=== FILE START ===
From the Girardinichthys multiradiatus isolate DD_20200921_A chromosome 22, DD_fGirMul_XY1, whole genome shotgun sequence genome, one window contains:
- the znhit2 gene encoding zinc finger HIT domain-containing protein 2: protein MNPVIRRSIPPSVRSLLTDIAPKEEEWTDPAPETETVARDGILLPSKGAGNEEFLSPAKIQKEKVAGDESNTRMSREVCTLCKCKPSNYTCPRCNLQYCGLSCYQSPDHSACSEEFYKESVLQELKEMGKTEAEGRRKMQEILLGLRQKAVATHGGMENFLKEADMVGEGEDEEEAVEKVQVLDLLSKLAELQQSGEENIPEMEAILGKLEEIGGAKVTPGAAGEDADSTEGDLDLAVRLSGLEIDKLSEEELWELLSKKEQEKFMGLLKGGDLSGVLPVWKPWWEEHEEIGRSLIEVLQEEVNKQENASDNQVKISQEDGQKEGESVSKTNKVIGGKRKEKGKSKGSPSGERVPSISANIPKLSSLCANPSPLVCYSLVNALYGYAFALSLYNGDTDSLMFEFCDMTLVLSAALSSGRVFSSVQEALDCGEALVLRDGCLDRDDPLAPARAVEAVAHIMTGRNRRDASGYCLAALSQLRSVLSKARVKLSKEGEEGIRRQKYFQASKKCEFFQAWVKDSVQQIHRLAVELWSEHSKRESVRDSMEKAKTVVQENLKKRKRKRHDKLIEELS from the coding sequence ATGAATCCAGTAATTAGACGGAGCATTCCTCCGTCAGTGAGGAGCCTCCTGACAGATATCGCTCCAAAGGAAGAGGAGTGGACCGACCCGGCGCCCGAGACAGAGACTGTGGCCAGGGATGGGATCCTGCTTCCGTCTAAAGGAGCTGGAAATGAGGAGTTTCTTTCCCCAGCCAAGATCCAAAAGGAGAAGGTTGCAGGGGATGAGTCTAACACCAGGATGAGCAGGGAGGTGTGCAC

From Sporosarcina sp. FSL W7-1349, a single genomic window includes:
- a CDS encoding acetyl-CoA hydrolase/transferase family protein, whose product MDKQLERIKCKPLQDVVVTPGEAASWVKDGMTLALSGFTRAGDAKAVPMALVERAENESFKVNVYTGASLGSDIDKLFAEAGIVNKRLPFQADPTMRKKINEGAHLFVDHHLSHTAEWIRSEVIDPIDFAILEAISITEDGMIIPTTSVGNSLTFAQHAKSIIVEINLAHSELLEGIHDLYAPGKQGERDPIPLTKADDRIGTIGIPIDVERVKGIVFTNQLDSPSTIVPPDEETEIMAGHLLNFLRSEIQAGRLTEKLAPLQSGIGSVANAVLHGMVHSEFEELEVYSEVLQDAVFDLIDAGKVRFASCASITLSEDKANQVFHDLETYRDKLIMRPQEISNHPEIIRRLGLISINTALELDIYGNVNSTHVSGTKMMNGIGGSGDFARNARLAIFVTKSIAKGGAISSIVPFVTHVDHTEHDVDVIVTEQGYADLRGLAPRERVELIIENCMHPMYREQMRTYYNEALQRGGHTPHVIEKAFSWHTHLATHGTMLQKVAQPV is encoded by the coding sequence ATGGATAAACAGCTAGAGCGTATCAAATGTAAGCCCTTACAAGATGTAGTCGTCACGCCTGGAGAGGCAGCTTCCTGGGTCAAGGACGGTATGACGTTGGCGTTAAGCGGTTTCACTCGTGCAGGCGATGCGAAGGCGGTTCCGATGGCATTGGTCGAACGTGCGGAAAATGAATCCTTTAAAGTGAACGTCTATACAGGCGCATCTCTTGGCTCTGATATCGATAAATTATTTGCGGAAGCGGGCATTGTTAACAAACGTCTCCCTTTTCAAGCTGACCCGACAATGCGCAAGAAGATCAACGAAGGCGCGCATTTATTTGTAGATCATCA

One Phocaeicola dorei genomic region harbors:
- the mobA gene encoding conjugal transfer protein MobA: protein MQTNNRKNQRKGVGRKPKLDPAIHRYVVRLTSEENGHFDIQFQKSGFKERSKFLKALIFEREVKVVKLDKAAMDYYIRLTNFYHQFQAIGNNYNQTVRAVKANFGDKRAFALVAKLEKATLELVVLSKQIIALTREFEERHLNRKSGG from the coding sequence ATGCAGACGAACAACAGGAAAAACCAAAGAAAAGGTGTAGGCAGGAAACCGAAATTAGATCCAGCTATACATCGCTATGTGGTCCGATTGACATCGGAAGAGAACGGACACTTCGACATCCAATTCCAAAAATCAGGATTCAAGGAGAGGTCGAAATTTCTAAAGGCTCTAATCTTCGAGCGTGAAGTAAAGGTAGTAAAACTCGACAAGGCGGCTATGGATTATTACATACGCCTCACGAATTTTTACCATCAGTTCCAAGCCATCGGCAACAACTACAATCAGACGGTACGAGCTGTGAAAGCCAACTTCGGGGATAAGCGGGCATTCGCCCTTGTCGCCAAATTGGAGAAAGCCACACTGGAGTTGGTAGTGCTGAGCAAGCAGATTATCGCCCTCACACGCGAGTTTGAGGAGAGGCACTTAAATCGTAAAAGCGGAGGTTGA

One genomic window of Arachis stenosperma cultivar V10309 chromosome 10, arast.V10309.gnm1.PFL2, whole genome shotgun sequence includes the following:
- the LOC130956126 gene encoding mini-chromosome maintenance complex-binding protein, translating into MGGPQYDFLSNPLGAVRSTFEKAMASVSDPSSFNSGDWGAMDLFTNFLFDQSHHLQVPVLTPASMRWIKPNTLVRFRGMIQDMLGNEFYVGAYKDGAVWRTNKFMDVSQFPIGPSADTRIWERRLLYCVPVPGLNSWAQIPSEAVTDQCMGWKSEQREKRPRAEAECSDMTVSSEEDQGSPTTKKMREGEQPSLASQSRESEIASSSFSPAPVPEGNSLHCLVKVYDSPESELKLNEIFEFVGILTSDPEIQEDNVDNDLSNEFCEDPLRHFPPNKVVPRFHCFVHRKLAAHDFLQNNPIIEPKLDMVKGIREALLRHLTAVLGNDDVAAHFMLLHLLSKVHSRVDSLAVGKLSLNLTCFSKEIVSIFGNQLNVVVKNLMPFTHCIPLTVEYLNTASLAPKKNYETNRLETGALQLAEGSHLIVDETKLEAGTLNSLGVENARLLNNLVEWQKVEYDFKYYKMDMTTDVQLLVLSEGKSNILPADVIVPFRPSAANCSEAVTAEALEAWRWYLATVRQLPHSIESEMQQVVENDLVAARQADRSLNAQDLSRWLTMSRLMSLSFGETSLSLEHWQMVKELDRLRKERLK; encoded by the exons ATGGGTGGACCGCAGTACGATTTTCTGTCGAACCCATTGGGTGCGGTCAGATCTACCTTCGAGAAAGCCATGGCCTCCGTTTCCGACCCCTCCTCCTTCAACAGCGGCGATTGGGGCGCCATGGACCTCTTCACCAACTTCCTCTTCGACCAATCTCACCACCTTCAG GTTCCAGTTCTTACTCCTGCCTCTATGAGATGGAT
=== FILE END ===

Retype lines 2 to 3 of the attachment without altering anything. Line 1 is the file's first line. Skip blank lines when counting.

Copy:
- the znhit2 gene encoding zinc finger HIT domain-containing protein 2: protein MNPVIRRSIPPSVRSLLTDIAPKEEEWTDPAPETETVARDGILLPSKGAGNEEFLSPAKIQKEKVAGDESNTRMSREVCTLCKCKPSNYTCPRCNLQYCGLSCYQSPDHSACSEEFYKESVLQELKEMGKTEAEGRRKMQEILLGLRQKAVATHGGMENFLKEADMVGEGEDEEEAVEKVQVLDLLSKLAELQQSGEENIPEMEAILGKLEEIGGAKVTPGAAGEDADSTEGDLDLAVRLSGLEIDKLSEEELWELLSKKEQEKFMGLLKGGDLSGVLPVWKPWWEEHEEIGRSLIEVLQEEVNKQENASDNQVKISQEDGQKEGESVSKTNKVIGGKRKEKGKSKGSPSGERVPSISANIPKLSSLCANPSPLVCYSLVNALYGYAFALSLYNGDTDSLMFEFCDMTLVLSAALSSGRVFSSVQEALDCGEALVLRDGCLDRDDPLAPARAVEAVAHIMTGRNRRDASGYCLAALSQLRSVLSKARVKLSKEGEEGIRRQKYFQASKKCEFFQAWVKDSVQQIHRLAVELWSEHSKRESVRDSMEKAKTVVQENLKKRKRKRHDKLIEELS from the coding sequence ATGAATCCAGTAATTAGACGGAGCATTCCTCCGTCAGTGAGGAGCCTCCTGACAGATATCGCTCCAAAGGAAGAGGAGTGGACCGACCCGGCGCCCGAGACAGAGACTGTGGCCAGGGATGGGATCCTGCTTCCGTCTAAAGGAGCTGGAAATGAGGAGTTTCTTTCCCCAGCCAAGATCCAAAAGGAGAAGGTTGCAGGGGATGAGTCTAACACCAGGATGAGCAGGGAGGTGTGCAC

From Sporosarcina sp. FSL W7-1349, a single genomic window includes: